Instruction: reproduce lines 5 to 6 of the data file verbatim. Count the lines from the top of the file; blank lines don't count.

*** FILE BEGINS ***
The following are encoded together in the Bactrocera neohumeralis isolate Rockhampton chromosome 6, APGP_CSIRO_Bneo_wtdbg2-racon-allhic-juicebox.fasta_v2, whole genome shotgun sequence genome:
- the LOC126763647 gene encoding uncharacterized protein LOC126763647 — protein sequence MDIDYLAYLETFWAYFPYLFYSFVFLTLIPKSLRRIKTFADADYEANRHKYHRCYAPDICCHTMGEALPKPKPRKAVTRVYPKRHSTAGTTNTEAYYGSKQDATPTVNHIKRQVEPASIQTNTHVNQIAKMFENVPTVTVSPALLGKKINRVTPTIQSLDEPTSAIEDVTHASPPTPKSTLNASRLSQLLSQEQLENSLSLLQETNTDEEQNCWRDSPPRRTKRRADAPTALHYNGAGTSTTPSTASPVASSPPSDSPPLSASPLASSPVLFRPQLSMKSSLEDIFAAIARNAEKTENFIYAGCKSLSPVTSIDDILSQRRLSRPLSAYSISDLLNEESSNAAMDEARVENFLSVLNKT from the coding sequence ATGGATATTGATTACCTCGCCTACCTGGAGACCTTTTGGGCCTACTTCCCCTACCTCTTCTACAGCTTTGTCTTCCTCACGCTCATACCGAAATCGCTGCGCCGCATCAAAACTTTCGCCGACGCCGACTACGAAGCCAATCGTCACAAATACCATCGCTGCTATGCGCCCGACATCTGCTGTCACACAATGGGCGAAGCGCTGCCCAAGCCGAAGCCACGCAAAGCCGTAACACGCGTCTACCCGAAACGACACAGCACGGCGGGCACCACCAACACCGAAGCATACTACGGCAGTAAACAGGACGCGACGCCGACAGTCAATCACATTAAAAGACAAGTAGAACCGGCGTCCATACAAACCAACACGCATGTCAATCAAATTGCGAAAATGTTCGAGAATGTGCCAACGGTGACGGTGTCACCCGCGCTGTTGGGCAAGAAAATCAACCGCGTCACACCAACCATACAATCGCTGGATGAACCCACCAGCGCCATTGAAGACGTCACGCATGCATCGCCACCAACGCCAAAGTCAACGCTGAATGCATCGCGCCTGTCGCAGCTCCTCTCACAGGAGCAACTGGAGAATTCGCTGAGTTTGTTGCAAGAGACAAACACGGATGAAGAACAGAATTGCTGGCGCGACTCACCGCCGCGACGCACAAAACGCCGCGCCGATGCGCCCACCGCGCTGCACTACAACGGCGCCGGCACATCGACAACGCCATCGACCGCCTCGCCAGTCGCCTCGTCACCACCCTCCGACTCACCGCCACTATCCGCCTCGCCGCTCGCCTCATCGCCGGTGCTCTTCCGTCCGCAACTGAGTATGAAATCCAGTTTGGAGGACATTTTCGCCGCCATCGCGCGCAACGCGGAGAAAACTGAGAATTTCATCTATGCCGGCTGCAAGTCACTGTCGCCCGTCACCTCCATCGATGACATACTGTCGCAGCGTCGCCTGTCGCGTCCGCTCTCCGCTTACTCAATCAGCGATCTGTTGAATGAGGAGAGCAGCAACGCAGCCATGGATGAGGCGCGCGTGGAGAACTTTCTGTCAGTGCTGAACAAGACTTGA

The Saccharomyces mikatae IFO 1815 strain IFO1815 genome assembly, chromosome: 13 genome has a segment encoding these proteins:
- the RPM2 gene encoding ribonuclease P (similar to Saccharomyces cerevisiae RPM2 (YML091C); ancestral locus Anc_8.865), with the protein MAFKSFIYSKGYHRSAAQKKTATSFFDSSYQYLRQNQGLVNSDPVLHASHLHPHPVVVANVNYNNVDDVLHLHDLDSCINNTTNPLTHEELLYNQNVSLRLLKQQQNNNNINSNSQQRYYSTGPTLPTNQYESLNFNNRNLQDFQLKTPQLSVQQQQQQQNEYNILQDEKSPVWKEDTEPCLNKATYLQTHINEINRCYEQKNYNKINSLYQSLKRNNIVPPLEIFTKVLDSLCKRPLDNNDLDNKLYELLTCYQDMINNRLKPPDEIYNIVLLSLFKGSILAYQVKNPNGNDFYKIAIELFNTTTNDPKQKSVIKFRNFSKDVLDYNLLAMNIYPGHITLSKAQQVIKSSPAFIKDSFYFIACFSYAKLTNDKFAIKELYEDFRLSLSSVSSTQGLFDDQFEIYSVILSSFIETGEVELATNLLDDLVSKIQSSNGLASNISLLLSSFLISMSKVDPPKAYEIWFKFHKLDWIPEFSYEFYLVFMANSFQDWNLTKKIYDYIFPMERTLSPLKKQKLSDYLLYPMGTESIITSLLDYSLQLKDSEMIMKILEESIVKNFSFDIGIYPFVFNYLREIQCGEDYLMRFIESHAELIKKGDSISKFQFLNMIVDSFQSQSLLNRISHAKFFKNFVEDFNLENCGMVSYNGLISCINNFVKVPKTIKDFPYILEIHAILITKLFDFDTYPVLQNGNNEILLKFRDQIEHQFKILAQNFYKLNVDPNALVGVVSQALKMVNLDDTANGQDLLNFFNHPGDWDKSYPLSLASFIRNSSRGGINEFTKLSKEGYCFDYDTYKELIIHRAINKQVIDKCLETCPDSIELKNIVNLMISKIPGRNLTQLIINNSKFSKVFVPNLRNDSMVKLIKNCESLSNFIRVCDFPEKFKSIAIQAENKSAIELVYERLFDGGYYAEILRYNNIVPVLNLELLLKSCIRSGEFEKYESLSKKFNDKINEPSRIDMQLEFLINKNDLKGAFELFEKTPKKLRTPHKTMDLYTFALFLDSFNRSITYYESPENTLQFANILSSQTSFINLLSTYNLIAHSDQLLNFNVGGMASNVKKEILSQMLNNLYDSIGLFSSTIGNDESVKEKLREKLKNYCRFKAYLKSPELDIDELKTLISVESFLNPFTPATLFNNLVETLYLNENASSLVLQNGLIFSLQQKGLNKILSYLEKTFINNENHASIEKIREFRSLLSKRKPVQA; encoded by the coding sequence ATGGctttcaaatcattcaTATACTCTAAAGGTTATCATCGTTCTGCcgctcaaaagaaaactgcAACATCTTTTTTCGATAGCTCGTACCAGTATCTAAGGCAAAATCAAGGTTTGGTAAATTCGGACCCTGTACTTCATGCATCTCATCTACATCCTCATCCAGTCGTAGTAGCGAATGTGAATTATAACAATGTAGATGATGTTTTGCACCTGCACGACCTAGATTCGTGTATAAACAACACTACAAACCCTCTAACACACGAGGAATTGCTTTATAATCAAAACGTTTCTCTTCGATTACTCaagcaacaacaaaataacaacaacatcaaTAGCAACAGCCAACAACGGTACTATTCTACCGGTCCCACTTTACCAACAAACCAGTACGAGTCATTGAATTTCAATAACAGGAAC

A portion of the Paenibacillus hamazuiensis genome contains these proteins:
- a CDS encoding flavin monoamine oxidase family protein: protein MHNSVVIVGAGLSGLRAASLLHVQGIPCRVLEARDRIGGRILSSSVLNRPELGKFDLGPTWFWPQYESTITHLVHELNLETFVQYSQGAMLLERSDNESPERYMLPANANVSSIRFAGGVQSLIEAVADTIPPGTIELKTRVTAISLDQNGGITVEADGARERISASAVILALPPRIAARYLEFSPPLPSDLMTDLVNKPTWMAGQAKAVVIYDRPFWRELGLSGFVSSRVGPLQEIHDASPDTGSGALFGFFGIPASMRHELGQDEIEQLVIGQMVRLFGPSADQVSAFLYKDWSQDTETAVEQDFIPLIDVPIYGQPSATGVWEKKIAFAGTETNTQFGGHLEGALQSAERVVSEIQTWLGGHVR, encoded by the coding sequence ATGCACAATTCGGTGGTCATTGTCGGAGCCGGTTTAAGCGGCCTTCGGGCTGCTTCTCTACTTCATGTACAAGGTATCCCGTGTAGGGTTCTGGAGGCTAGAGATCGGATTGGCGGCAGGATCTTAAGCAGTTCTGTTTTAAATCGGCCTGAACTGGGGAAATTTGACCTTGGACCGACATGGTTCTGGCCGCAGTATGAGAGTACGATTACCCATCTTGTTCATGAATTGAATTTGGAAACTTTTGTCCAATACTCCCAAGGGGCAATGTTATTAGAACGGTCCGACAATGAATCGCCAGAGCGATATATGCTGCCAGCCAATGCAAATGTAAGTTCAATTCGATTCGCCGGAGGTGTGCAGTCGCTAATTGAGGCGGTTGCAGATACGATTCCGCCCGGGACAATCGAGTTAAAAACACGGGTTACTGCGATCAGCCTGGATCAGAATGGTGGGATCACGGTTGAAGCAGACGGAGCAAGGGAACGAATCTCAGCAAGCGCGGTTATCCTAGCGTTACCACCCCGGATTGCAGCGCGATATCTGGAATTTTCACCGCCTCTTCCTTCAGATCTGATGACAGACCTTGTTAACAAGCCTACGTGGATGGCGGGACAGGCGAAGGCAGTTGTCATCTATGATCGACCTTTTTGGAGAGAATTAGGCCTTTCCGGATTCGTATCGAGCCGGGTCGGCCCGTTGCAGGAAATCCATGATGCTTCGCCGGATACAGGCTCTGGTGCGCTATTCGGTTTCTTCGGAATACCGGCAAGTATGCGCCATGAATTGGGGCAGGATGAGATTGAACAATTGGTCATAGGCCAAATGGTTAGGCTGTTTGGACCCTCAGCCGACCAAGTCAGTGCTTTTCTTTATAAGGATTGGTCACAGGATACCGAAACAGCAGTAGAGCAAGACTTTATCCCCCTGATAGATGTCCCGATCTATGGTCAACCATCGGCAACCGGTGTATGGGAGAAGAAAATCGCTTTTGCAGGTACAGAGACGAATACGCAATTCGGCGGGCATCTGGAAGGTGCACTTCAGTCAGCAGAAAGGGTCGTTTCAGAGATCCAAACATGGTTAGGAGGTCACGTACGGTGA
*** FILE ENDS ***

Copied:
A portion of the Paenibacillus hamazuiensis genome contains these proteins:
- a CDS encoding flavin monoamine oxidase family protein: protein MHNSVVIVGAGLSGLRAASLLHVQGIPCRVLEARDRIGGRILSSSVLNRPELGKFDLGPTWFWPQYESTITHLVHELNLETFVQYSQGAMLLERSDNESPERYMLPANANVSSIRFAGGVQSLIEAVADTIPPGTIELKTRVTAISLDQNGGITVEADGARERISASAVILALPPRIAARYLEFSPPLPSDLMTDLVNKPTWMAGQAKAVVIYDRPFWRELGLSGFVSSRVGPLQEIHDASPDTGSGALFGFFGIPASMRHELGQDEIEQLVIGQMVRLFGPSADQVSAFLYKDWSQDTETAVEQDFIPLIDVPIYGQPSATGVWEKKIAFAGTETNTQFGGHLEGALQSAERVVSEIQTWLGGHVR, encoded by the coding sequence ATGCACAATTCGGTGGTCATTGTCGGAGCCGGTTTAAGCGGCCTTCGGGCTGCTTCTCTACTTCATGTACAAGGTATCCCGTGTAGGGTTCTGGAGGCTAGAGATCGGATTGGCGGCAGGATCTTAAGCAGTTCTGTTTTAAATCGGCCTGAACTGGGGAAATTTGACCTTGGACCGACATGGTTCTGGCCGCAGTATGAGAGTACGATTACCCATCTTGTTCATGAATTGAATTTGGAAACTTTTGTCCAATACTCCCAAGGGGCAATGTTATTAGAACGGTCCGACAATGAATCGCCAGAGCGATATATGCTGCCAGCCAATGCAAATGTAAGTTCAATTCGATTCGCCGGAGGTGTGCAGTCGCTAATTGAGGCGGTTGCAGATACGATTCCGCCCGGGACAATCGAGTTAAAAACACGGGTTACTGCGATCAGCCTGGATCAGAATGGTGGGATCACGGTTGAAGCAGACGGAGCAAGGGAACGAATCTCAGCAAGCGCGGTTATCCTAGCGTTACCACCCCGGATTGCAGCGCGATATCTGGAATTTTCACCGCCTCTTCCTTCAGATCTGATGACAGACCTTGTTAACAAGCCTACGTGGATGGCGGGACAGGCGAAGGCAGTTGTCATCTATGATCGACCTTTTTGGAGAGAATTAGGCCTTTCCGGATTCGTATCGAGCCGGGTCGGCCCGTTGCAGGAAATCCATGATGCTTCGCCGGATACAGGCTCTGGTGCGCTATTCGGTTTCTTCGGAATACCGGCAAGTATGCGCCATGAATTGGGGCAGGATGAGATTGAACAATTGGTCATAGGCCAAATGGTTAGGCTGTTTGGACCCTCAGCCGACCAAGTCAGTGCTTTTCTTTATAAGGATTGGTCACAGGATACCGAAACAGCAGTAGAGCAAGACTTTATCCCCCTGATAGATGTCCCGATCTATGGTCAACCATCGGCAACCGGTGTATGGGAGAAGAAAATCGCTTTTGCAGGTACAGAGACGAATACGCAATTCGGCGGGCATCTGGAAGGTGCACTTCAGTCAGCAGAAAGGGTCGTTTCAGAGATCCAAACATGGTTAGGAGGTCACGTACGGTGA